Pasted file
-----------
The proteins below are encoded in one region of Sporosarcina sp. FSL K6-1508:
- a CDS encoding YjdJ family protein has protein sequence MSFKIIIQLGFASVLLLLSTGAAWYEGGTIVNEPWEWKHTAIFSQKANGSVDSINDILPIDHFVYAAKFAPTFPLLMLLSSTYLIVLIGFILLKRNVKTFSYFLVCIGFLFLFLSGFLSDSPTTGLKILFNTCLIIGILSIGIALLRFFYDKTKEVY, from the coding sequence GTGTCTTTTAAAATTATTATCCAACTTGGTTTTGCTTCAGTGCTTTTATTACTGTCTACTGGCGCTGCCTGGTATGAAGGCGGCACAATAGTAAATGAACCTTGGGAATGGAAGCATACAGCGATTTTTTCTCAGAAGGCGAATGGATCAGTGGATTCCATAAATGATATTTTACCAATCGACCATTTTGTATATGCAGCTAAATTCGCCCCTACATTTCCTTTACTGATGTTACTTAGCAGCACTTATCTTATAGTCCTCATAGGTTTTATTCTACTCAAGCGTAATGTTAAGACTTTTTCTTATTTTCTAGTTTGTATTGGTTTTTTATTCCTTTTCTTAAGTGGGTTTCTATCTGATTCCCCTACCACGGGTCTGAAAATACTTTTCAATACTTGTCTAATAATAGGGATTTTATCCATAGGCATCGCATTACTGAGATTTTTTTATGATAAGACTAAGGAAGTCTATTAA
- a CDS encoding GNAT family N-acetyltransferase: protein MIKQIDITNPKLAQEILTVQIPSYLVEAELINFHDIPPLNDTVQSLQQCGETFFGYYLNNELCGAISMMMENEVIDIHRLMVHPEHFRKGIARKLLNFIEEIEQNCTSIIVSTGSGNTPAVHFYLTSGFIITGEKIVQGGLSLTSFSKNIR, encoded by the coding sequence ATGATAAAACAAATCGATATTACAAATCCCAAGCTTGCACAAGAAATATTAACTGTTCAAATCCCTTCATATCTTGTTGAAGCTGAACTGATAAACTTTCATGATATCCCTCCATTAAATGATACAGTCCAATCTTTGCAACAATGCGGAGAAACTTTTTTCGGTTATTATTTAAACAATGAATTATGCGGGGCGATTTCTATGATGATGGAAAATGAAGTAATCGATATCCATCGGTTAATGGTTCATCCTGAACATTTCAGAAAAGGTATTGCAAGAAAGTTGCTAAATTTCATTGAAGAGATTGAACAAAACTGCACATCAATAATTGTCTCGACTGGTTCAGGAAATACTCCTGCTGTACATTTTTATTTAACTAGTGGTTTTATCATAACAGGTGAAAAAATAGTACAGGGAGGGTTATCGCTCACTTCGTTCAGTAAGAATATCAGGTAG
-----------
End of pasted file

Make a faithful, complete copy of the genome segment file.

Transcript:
The proteins below are encoded in one region of Sporosarcina sp. FSL K6-1508:
- a CDS encoding YjdJ family protein has protein sequence MSFKIIIQLGFASVLLLLSTGAAWYEGGTIVNEPWEWKHTAIFSQKANGSVDSINDILPIDHFVYAAKFAPTFPLLMLLSSTYLIVLIGFILLKRNVKTFSYFLVCIGFLFLFLSGFLSDSPTTGLKILFNTCLIIGILSIGIALLRFFYDKTKEVY, from the coding sequence GTGTCTTTTAAAATTATTATCCAACTTGGTTTTGCTTCAGTGCTTTTATTACTGTCTACTGGCGCTGCCTGGTATGAAGGCGGCACAATAGTAAATGAACCTTGGGAATGGAAGCATACAGCGATTTTTTCTCAGAAGGCGAATGGATCAGTGGATTCCATAAATGATATTTTACCAATCGACCATTTTGTATATGCAGCTAAATTCGCCCCTACATTTCCTTTACTGATGTTACTTAGCAGCACTTATCTTATAGTCCTCATAGGTTTTATTCTACTCAAGCGTAATGTTAAGACTTTTTCTTATTTTCTAGTTTGTATTGGTTTTTTATTCCTTTTCTTAAGTGGGTTTCTATCTGATTCCCCTACCACGGGTCTGAAAATACTTTTCAATACTTGTCTAATAATAGGGATTTTATCCATAGGCATCGCATTACTGAGATTTTTTTATGATAAGACTAAGGAAGTCTATTAA
- a CDS encoding GNAT family N-acetyltransferase: protein MIKQIDITNPKLAQEILTVQIPSYLVEAELINFHDIPPLNDTVQSLQQCGETFFGYYLNNELCGAISMMMENEVIDIHRLMVHPEHFRKGIARKLLNFIEEIEQNCTSIIVSTGSGNTPAVHFYLTSGFIITGEKIVQGGLSLTSFSKNIR, encoded by the coding sequence ATGATAAAACAAATCGATATTACAAATCCCAAGCTTGCACAAGAAATATTAACTGTTCAAATCCCTTCATATCTTGTTGAAGCTGAACTGATAAACTTTCATGATATCCCTCCATTAAATGATACAGTCCAATCTTTGCAACAATGCGGAGAAACTTTTTTCGGTTATTATTTAAACAATGAATTATGCGGGGCGATTTCTATGATGATGGAAAATGAAGTAATCGATATCCATCGGTTAATGGTTCATCCTGAACATTTCAGAAAAGGTATTGCAAGAAAGTTGCTAAATTTCATTGAAGAGATTGAACAAAACTGCACATCAATAATTGTCTCGACTGGTTCAGGAAATACTCCTGCTGTACATTTTTATTTAACTAGTGGTTTTATCATAACAGGTGAAAAAATAGTACAGGGAGGGTTATCGCTCACTTCGTTCAGTAAGAATATCAGGTAG